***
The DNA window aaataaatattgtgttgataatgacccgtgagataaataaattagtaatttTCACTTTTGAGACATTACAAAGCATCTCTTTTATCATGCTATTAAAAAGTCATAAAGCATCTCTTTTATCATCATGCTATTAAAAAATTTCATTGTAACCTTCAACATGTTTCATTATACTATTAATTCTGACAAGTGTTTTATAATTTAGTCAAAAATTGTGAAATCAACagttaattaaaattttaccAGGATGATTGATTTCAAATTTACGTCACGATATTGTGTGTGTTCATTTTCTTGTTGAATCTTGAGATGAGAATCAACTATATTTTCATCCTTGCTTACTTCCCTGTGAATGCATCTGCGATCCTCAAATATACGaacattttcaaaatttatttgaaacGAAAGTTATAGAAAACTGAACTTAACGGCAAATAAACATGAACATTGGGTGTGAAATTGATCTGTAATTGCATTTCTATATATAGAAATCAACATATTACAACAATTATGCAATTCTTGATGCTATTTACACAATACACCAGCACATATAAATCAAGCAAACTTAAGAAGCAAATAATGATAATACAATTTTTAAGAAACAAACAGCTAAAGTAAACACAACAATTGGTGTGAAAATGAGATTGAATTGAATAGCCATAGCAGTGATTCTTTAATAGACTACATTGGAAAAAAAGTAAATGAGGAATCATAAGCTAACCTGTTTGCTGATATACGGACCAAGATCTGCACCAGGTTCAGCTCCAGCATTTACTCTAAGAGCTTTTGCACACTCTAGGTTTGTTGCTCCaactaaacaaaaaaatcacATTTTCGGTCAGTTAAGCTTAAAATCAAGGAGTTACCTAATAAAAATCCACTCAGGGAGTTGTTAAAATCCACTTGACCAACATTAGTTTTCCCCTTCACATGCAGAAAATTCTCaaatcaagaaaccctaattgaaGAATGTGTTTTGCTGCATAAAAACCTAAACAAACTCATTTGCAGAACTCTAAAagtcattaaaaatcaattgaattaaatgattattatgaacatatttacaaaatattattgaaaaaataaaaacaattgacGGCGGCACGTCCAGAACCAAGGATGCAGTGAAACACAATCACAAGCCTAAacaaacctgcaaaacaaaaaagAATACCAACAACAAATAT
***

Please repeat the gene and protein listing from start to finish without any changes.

The DNA window aaataaatattgtgttgataatgacccgtgagataaataaattagtaatttTCACTTTTGAGACATTACAAAGCATCTCTTTTATCATGCTATTAAAAAGTCATAAAGCATCTCTTTTATCATCATGCTATTAAAAAATTTCATTGTAACCTTCAACATGTTTCATTATACTATTAATTCTGACAAGTGTTTTATAATTTAGTCAAAAATTGTGAAATCAACagttaattaaaattttaccAGGATGATTGATTTCAAATTTACGTCACGATATTGTGTGTGTTCATTTTCTTGTTGAATCTTGAGATGAGAATCAACTATATTTTCATCCTTGCTTACTTCCCTGTGAATGCATCTGCGATCCTCAAATATACGaacattttcaaaatttatttgaaacGAAAGTTATAGAAAACTGAACTTAACGGCAAATAAACATGAACATTGGGTGTGAAATTGATCTGTAATTGCATTTCTATATATAGAAATCAACATATTACAACAATTATGCAATTCTTGATGCTATTTACACAATACACCAGCACATATAAATCAAGCAAACTTAAGAAGCAAATAATGATAATACAATTTTTAAGAAACAAACAGCTAAAGTAAACACAACAATTGGTGTGAAAATGAGATTGAATTGAATAGCCATAGCAGTGATTCTTTAATAGACTACATTGGAAAAAAAGTAAATGAGGAATCATAAGCTAACCTGTTTGCTGATATACGGACCAAGATCTGCACCAGGTTCAGCTCCAGCATTTACTCTAAGAGCTTTTGCACACTCTAGGTTTGTTGCTCCaactaaacaaaaaaatcacATTTTCGGTCAGTTAAGCTTAAAATCAAGGAGTTACCTAATAAAAATCCACTCAGGGAGTTGTTAAAATCCACTTGACCAACATTAGTTTTCCCCTTCACATGCAGAAAATTCTCaaatcaagaaaccctaattgaaGAATGTGTTTTGCTGCATAAAAACCTAAACAAACTCATTTGCAGAACTCTAAAagtcattaaaaatcaattgaattaaatgattattatgaacatatttacaaaatattattgaaaaaataaaaacaattgacGGCGGCACGTCCAGAACCAAGGATGCAGTGAAACACAATCACAAGCCTAAacaaacctgcaaaacaaaaaagAATACCAACAACAAATAT